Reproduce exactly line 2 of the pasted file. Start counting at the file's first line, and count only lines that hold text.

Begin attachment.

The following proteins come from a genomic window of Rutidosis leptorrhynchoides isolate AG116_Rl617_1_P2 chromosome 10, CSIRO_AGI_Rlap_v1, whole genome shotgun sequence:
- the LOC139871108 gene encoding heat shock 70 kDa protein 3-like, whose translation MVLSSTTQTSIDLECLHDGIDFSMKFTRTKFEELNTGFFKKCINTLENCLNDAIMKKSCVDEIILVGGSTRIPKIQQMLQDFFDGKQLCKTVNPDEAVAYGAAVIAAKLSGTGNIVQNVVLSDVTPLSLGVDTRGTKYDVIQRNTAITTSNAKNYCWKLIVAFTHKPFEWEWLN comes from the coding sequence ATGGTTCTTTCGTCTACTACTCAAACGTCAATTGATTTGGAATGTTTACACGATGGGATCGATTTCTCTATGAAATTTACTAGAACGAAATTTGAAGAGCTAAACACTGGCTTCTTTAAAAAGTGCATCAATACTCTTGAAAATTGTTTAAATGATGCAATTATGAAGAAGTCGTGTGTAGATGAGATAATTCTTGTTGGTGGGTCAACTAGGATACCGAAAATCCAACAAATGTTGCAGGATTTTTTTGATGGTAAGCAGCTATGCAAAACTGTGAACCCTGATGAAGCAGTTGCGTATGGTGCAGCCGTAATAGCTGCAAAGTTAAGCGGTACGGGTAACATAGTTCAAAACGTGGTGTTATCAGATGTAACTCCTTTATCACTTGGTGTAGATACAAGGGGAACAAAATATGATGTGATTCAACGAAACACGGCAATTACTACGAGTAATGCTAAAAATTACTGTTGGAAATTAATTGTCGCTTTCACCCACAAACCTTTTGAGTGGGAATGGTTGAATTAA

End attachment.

- the LOC139871108 gene encoding heat shock 70 kDa protein 3-like, whose translation MVLSSTTQTSIDLECLHDGIDFSMKFTRTKFEELNTGFFKKCINTLENCLNDAIMKKSCVDEIILVGGSTRIPKIQQMLQDFFDGKQLCKTVNPDEAVAYGAAVIAAKLSGTGNIVQNVVLSDVTPLSLGVDTRGTKYDVIQRNTAITTSNAKNYCWKLIVAFTHKPFEWEWLN comes from the coding sequence ATGGTTCTTTCGTCTACTACTCAAACGTCAATTGATTTGGAATGTTTACACGATGGGATCGATTTCTCTATGAAATTTACTAGAACGAAATTTGAAGAGCTAAACACTGGCTTCTTTAAAAAGTGCATCAATACTCTTGAAAATTGTTTAAATGATGCAATTATGAAGAAGTCGTGTGTAGATGAGATAATTCTTGTTGGTGGGTCAACTAGGATACCGAAAATCCAACAAATGTTGCAGGATTTTTTTGATGGTAAGCAGCTATGCAAAACTGTGAACCCTGATGAAGCAGTTGCGTATGGTGCAGCCGTAATAGCTGCAAAGTTAAGCGGTACGGGTAACATAGTTCAAAACGTGGTGTTATCAGATGTAACTCCTTTATCACTTGGTGTAGATACAAGGGGAACAAAATATGATGTGATTCAACGAAACACGGCAATTACTACGAGTAATGCTAAAAATTACTGTTGGAAATTAATTGTCGCTTTCACCCACAAACCTTTTGAGTGGGAATGGTTGAATTAA